“When people complain about high taxes in New York, they’re talking about the property tax.”

OK, how much, for what and where? Mostly schools and secondarily counties. These data are for over 3,200 local governments outside of New York City. They include:

  • School districts
  • Counties
  • Cities
  • Towns
  • Villages
  • Fire Districts
The data are from annual financial reports submitted by each local government to the Office of the State Comptroller. In some cases, local governments have not submitted their reports or have not submitted them timely. Not all local governments use the same fiscal year. For purposes of simplicity, in all cases, the data are displayed based on the calendar year that fiscal years end. 

Property Tax by Region Outside NYC by Type of Municipality 2013 Public Signals LLC

 

 

 

 

 

 

 

 

Here’s a table with the summary numbers:

Table of Property Taxes NYS Outside NYC FY 2013 by Region by Type Public Signals LLC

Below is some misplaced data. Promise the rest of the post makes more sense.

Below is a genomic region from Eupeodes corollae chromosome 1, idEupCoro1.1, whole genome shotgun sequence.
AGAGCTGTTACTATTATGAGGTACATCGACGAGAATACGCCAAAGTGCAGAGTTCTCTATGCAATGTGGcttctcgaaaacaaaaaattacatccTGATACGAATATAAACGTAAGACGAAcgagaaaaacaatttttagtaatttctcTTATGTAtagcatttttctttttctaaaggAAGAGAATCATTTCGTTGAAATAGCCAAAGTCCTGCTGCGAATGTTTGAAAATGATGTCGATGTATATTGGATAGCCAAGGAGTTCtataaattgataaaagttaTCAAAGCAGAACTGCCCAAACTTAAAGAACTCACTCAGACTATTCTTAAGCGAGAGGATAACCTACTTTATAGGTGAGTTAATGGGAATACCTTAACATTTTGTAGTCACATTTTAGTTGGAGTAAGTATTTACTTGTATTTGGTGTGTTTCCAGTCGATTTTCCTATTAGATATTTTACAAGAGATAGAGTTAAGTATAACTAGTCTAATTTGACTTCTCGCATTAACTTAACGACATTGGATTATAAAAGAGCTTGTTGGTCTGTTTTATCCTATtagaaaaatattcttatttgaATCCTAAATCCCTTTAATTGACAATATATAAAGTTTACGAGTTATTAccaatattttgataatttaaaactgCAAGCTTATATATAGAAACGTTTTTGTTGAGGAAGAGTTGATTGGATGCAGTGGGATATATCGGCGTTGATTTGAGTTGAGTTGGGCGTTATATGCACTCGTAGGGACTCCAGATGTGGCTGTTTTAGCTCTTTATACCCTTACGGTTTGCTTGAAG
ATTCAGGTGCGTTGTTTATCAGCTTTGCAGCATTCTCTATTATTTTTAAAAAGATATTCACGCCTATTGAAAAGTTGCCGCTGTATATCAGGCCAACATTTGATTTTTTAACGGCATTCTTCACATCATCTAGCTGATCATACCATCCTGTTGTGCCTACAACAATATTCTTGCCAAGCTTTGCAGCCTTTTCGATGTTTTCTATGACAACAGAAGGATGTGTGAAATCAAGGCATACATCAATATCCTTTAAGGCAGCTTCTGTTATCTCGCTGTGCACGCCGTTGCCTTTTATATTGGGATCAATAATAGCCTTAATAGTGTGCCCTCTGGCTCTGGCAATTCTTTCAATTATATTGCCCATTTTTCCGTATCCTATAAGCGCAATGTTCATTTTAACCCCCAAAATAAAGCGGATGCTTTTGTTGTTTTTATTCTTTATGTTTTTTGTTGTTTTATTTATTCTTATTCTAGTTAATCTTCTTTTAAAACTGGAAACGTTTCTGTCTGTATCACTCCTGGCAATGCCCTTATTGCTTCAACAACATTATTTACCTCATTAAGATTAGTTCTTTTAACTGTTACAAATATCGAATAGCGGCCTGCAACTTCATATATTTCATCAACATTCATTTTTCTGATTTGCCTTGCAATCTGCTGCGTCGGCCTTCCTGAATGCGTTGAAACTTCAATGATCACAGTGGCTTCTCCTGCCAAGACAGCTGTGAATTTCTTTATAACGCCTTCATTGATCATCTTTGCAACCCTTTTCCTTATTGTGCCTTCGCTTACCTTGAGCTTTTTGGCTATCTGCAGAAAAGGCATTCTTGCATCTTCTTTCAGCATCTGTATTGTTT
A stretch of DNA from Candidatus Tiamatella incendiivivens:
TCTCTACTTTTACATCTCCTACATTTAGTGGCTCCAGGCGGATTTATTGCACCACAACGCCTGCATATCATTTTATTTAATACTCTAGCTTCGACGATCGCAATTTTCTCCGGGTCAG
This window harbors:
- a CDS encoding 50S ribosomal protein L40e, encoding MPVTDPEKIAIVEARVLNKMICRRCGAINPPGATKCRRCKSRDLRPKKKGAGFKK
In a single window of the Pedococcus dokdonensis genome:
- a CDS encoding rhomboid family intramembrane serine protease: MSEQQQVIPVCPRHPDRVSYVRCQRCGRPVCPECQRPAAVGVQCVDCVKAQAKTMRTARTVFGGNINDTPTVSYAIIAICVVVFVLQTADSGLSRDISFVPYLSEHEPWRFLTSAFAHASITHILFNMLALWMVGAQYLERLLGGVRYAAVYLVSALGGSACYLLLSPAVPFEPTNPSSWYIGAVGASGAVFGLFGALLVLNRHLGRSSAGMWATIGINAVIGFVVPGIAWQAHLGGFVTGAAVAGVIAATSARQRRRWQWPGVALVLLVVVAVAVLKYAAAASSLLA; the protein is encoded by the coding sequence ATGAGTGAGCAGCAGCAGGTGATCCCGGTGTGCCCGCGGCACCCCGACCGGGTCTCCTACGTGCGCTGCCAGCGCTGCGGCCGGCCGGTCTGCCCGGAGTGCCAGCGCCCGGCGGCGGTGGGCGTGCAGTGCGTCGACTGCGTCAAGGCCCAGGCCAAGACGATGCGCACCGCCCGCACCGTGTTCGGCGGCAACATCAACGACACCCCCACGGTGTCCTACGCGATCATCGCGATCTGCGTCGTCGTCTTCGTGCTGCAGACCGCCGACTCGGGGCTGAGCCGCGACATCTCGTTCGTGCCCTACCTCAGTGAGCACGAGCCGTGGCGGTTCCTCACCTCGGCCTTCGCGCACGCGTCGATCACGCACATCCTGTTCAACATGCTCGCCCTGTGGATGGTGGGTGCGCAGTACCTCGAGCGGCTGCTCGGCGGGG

And the trends? Again, schools. Though it’s hard to see in the detail, in the aggregate, village property taxes now exceed those levied by cities.

Local Government Property Taxes NYS Outside NYC by Type of Government 1998 2013

 

 

 

 

 

 

 

 

 

 

As is so often the case, there’s lots of variability. In this graphic, each dot represents a local governmental unit, color coded by type, and organized by region.

Scatter of Property Taxes per $1 000 Value by Region Color Coded by Municipal Type 2013 Public Signals LLC

 

 

 

 

 

 

 

 

Hope you find this useful.

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Continuing the discussion regarding the City of Albany, one of the participants was concerned about debt and the potential for taking on excess amounts. That’s always a legitimate concern.